Child Doesn’t Equal Liar

YO! Disabled & Proud Blog


                     By: Sarah Judith Bernstein


When I was six the world began to spin. At first it only happened for short amounts of time, 20 minutes, maybe an hour. I had trouble describing the spinning. It wasn’t quite like I was spinning and it wasn’t quite like the world was spinning. The best explanation I could come up with was that my brain was spinning around inside my head, and as nonsensical as that seems, it wasn’t the strangest part. The strangest part was that it only happened when I was standing. As long as I was laying down or sitting up I was fine, but the minute I stood up everything went wrong.

My parents took me to the pediatrician. The pediatrician determined that I didn’t have a fever. The pediatrician determined that I didn’t have a rash. The pediatrician determined that I wasn’t throwing up. The pediatrician decided that I was fine. She asked me to stand up and I started crying because of the way the world spun. She told me that I was anticipating the spinning, that I was only crying because I thought there would be discomfort, not because there actually was. She told my mother that I was lying, that if my mother, who had carried me in because of my discomfort, left me sitting in the waiting room I would get up and follow her out and stop pretending something was wrong.

Here’s what the pediatrician didn’t do. She didn’t consider that I might be telling the truth. If she had done a basic examination, if she had checked my heart rate and blood pressure, she would have noticed that my heart rate while laying down was at least 30 beats per minute slower than it was sitting up or standing. She might not have known what it meant, but she would have known enough to recommend that I see a cardiologist.

Photo Description: A young person wearing a hat smilling at the camera. In the background are several large trees.

SJ is a Junior and an English Major at Mount Holyoke College. She also does work for Mount Holyoke’s Accessibility Services department, Co-Chair’s MHC’s Jewish Student Union, and is the Social Chair of the College’s Coalition For Asexual/Aromantic Awareness.     


Over the years I stopped going to doctors when I was sick. I still saw doctors, but I only went to appointments I was healthy. There was no point in going when I was sick. They exacerbated my pain and discomfort and for what? The doctors couldn’t magically fix me. They didn’t even know what was wrong. All they could do was try new medications that would take weeks to build to an effective dosage, if they worked at all, and write me another round of doctors’ notes for school, and shake their heads at my mother for humoring me by letting me stay home so often. My chronic migraines emerged about two years after the dizziness did, and every doctor was quick to tell me that the vertigo was just a side effect of the migraines, yet somehow, I didn’t think it was. I couldn’t fully explain how I knew, but it just felt different somehow. One thing they had in common though, they both got worse with every year that passed, hours turned into a day and then into multiple days and days turned into a week. By middle school there were times when I would go two whole weeks without attending school or seeing my friends or getting out of bed. Needless to say my grades suffered for it, and both my teachers and the administration accused me of faking. My freshman year of high school I missed so much that only got a singular credit and had to retake most of my classes.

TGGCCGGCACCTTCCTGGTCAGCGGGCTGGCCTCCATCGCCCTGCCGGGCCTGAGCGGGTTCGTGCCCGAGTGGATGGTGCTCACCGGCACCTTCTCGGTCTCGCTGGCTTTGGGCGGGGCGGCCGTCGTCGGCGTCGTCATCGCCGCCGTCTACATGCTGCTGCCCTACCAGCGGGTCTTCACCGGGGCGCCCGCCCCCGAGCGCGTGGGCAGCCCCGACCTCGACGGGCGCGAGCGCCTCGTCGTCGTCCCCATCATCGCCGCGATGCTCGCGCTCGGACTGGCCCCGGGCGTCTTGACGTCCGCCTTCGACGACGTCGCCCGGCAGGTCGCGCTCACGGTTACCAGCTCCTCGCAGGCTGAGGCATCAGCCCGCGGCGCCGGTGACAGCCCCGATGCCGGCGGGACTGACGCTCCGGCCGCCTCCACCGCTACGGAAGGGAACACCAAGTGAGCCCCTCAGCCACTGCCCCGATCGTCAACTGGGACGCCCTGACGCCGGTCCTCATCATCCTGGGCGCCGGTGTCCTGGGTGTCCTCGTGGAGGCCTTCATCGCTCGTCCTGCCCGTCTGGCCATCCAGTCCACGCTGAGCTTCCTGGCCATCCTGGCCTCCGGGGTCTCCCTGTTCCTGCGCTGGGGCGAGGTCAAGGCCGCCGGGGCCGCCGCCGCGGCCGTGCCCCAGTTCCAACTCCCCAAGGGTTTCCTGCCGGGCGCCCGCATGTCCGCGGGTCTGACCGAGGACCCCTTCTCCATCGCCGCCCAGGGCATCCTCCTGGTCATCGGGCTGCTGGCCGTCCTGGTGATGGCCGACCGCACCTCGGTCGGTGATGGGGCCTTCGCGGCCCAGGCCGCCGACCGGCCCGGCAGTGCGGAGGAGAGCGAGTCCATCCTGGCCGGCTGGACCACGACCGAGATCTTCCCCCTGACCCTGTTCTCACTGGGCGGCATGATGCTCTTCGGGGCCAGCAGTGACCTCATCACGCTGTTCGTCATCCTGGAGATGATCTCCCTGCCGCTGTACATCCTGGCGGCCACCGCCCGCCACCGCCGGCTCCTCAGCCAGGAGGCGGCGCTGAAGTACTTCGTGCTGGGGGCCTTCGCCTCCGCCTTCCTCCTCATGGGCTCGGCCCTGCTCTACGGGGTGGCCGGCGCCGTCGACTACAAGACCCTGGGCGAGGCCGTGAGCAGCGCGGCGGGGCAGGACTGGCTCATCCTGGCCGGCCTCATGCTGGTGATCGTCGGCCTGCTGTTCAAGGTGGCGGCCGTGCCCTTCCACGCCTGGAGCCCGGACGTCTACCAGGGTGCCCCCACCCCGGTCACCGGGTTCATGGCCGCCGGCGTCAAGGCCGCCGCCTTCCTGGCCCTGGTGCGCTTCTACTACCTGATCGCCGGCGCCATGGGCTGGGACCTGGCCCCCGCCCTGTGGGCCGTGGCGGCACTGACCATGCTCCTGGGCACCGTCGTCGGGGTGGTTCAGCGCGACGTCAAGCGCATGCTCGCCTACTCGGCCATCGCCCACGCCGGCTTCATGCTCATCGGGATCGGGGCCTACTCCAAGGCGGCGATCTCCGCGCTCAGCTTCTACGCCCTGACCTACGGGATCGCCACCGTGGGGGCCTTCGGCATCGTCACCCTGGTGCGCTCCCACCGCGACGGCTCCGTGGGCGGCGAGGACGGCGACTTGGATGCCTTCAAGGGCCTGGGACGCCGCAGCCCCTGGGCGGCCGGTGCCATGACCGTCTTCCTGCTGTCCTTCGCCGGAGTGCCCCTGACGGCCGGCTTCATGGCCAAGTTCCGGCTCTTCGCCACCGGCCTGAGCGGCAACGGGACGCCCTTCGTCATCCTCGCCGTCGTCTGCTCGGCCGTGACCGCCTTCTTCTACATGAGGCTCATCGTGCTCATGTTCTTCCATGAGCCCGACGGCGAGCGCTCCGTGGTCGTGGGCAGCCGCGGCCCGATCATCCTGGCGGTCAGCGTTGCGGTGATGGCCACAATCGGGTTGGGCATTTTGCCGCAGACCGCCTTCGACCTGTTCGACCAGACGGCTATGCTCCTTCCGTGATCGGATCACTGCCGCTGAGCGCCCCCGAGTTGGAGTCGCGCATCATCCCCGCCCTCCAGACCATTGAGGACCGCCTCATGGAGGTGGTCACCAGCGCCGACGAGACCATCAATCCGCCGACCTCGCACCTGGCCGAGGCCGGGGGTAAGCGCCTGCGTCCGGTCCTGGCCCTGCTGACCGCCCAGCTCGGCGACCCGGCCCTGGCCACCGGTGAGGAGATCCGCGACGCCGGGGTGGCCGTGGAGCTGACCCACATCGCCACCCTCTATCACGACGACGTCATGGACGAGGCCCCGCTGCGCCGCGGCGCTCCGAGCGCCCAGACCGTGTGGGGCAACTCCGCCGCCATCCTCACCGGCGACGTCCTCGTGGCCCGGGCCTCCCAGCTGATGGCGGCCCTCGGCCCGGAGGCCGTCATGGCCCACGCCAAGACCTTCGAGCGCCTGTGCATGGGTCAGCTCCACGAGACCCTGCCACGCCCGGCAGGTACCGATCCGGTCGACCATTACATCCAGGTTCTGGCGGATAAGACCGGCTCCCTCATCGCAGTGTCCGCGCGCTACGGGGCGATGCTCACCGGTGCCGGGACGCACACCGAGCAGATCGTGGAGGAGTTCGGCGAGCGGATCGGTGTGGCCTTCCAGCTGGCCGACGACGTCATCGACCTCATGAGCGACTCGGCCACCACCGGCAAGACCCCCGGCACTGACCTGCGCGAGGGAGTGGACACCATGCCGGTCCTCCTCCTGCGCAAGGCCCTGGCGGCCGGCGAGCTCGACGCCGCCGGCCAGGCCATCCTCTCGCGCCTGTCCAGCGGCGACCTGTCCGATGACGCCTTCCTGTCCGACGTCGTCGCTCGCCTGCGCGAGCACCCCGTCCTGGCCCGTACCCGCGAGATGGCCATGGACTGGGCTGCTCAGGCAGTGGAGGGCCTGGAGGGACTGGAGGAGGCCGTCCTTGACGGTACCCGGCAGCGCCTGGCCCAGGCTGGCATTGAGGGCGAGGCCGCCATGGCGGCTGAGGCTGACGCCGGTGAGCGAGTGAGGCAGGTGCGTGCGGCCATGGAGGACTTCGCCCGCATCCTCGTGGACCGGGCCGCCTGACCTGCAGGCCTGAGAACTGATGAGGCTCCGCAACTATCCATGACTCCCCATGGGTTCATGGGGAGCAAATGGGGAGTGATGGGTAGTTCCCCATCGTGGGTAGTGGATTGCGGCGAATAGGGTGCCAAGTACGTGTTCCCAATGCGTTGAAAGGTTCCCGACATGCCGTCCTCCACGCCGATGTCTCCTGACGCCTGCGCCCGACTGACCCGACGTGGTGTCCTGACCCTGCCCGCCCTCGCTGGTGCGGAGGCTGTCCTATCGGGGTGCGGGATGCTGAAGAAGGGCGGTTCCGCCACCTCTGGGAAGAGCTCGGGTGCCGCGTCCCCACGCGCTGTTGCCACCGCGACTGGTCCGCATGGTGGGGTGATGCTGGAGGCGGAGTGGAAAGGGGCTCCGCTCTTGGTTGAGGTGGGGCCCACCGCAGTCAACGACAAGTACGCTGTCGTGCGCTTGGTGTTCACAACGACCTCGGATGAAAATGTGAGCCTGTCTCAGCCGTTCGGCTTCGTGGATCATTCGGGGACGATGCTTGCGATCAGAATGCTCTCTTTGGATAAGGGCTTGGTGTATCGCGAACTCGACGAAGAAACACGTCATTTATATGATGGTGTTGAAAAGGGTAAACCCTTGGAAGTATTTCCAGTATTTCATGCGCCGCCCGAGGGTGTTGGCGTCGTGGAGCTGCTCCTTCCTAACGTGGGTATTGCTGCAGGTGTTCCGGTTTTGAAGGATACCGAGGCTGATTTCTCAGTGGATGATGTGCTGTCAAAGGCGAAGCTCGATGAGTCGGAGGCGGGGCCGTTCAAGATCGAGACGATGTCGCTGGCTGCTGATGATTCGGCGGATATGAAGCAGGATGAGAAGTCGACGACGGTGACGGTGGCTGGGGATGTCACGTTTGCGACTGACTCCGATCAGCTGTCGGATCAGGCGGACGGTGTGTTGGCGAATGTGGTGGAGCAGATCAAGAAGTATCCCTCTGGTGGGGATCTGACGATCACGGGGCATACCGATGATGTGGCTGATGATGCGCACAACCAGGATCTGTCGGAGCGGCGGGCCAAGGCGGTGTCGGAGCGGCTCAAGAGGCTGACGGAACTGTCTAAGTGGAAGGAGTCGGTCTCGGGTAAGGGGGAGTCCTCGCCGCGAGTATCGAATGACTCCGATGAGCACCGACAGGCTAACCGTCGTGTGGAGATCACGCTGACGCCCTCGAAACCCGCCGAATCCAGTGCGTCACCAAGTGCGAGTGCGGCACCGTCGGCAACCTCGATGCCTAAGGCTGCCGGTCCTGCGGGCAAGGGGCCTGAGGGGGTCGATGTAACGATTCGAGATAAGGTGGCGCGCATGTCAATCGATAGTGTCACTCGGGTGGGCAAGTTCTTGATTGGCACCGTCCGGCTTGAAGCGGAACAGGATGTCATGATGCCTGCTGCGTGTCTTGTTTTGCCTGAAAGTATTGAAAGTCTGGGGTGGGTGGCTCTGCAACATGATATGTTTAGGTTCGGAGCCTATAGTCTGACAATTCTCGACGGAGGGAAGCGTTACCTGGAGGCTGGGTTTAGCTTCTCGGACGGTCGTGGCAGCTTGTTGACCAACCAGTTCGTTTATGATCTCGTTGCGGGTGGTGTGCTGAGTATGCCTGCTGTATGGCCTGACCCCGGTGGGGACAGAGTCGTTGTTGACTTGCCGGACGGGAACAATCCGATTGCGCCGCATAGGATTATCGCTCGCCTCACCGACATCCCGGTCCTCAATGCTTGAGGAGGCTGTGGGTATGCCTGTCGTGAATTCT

The summer before my sophomore year of college I was visiting my neurologist two to three times a week. That neurologist, my seventh since first grade, was trying a new, experimental, migraine treatment that involved me coming in so that she could administer a dose so even when I was feeling dizzy and crummy I went in for treatment. Since an examination was standard procedure at the beginning of my appointments a nurse came in to take my heart rate and blood pressure. At first she thought that there was something wrong with the blood pressure cuff. When she repeated the process and found that she got the same results, she asked me if I was feeling okay then ran out of the room. The nurse was no trained specialist, but it didn’t take a trained specialist to realize that something was wrong

A few minutes later my neurologist came in and informed me that I had P.O.T.S, Postural Orthostatic Tachycardia Syndrome, the reason for the debilitating episodic positional vertigo that I had been experiencing since I was six. She sent me to a cardiologist and I got my official diagnosis from him a few months later but the damage had already been done. I had gone undiagnosed for 13 years, 13 years of people doubting that my disability was real, of the school insisting that I was faking it, of being afraid to tell anyone that I was feeling unwell yet again. 13 years in which I failed my freshman year of high school and pushed my body in ways that greatly increased my symptoms, because I didn’t know any better. If my pediatrician had believed me even a little, even enough to do a proper examination and put a blood pressure cuff on my arm, I would have gotten my diagnosis and started trying medications and figuring out how to manage my disability when I was six instead of as a sophomore in college. But that’s not what happened, because the pediatrician didn’t believe me. As difficult as it is for adults to find doctors who believe them and who run the tests that need to be run it’s even harder for children, because it’s so easy to dismiss a child, to say they are just trying to get attention, that they’re exaggerating, that they’re faking it. But adults don’t have a monopoly on the chronic illness market and it’s worth considering that if a child says that something’s wrong, then maybe, just maybe, they are telling the truth.

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